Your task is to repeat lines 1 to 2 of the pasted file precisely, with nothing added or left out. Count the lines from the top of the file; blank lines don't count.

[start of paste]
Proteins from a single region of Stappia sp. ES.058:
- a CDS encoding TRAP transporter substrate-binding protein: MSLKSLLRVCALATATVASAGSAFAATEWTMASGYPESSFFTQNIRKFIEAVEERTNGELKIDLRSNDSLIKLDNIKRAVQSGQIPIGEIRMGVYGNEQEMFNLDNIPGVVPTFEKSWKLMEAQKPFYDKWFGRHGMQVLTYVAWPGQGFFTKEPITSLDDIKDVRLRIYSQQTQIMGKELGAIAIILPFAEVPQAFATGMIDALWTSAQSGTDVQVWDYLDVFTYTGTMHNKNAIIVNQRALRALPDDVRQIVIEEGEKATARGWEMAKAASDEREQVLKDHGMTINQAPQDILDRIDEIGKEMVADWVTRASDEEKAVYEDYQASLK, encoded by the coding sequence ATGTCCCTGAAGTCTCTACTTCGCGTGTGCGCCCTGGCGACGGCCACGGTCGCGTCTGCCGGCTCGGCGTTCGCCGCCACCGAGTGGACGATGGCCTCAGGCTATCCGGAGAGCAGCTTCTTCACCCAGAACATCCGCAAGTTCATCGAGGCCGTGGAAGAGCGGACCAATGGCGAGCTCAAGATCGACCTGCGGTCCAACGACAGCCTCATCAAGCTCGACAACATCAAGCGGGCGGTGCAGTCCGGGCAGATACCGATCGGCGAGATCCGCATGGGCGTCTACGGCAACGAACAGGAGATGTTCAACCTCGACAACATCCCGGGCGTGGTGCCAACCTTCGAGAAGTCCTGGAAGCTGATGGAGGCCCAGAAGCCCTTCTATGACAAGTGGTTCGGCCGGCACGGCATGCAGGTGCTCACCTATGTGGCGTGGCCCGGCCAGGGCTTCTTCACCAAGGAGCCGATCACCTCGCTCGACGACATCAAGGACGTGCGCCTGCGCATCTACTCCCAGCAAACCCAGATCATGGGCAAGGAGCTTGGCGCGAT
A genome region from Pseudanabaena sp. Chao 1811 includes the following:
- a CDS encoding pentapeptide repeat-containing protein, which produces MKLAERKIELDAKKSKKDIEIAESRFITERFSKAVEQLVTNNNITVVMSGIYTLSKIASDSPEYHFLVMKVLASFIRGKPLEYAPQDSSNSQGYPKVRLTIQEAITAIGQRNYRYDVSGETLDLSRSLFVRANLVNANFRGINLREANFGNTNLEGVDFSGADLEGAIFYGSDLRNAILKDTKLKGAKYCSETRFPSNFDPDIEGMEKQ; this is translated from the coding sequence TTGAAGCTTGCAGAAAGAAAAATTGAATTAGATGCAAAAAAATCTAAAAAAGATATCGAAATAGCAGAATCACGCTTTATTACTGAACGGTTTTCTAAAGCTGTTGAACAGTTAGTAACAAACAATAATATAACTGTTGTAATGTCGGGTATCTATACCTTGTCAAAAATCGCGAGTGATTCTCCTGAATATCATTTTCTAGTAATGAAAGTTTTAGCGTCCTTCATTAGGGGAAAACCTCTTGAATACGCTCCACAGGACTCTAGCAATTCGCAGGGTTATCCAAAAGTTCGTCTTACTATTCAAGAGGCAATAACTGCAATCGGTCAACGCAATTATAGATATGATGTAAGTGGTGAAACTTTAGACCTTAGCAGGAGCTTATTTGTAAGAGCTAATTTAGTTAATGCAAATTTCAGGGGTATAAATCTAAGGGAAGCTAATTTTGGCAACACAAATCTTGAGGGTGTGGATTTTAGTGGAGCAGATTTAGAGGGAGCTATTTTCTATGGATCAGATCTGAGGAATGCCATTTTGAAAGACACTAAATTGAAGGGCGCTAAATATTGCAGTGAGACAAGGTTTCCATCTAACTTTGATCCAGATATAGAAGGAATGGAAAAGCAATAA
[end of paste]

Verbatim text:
Proteins from a single region of Stappia sp. ES.058:
- a CDS encoding TRAP transporter substrate-binding protein: MSLKSLLRVCALATATVASAGSAFAATEWTMASGYPESSFFTQNIRKFIEAVEERTNGELKIDLRSNDSLIKLDNIKRAVQSGQIPIGEIRMGVYGNEQEMFNLDNIPGVVPTFEKSWKLMEAQKPFYDKWFGRHGMQVLTYVAWPGQGFFTKEPITSLDDIKDVRLRIYSQQTQIMGKELGAIAIILPFAEVPQAFATGMIDALWTSAQSGTDVQVWDYLDVFTYTGTMHNKNAIIVNQRALRALPDDVRQIVIEEGEKATARGWEMAKAASDEREQVLKDHGMTINQAPQDILDRIDEIGKEMVADWVTRASDEEKAVYEDYQASLK, encoded by the coding sequence ATGTCCCTGAAGTCTCTACTTCGCGTGTGCGCCCTGGCGACGGCCACGGTCGCGTCTGCCGGCTCGGCGTTCGCCGCCACCGAGTGGACGATGGCCTCAGGCTATCCGGAGAGCAGCTTCTTCACCCAGAACATCCGCAAGTTCATCGAGGCCGTGGAAGAGCGGACCAATGGCGAGCTCAAGATCGACCTGCGGTCCAACGACAGCCTCATCAAGCTCGACAACATCAAGCGGGCGGTGCAGTCCGGGCAGATACCGATCGGCGAGATCCGCATGGGCGTCTACGGCAACGAACAGGAGATGTTCAACCTCGACAACATCCCGGGCGTGGTGCCAACCTTCGAGAAGTCCTGGAAGCTGATGGAGGCCCAGAAGCCCTTCTATGACAAGTGGTTCGGCCGGCACGGCATGCAGGTGCTCACCTATGTGGCGTGGCCCGGCCAGGGCTTCTTCACCAAGGAGCCGATCACCTCGCTCGACGACATCAAGGACGTGCGCCTGCGCATCTACTCCCAGCAAACCCAGATCATGGGCAAGGAGCTTGGCGCGAT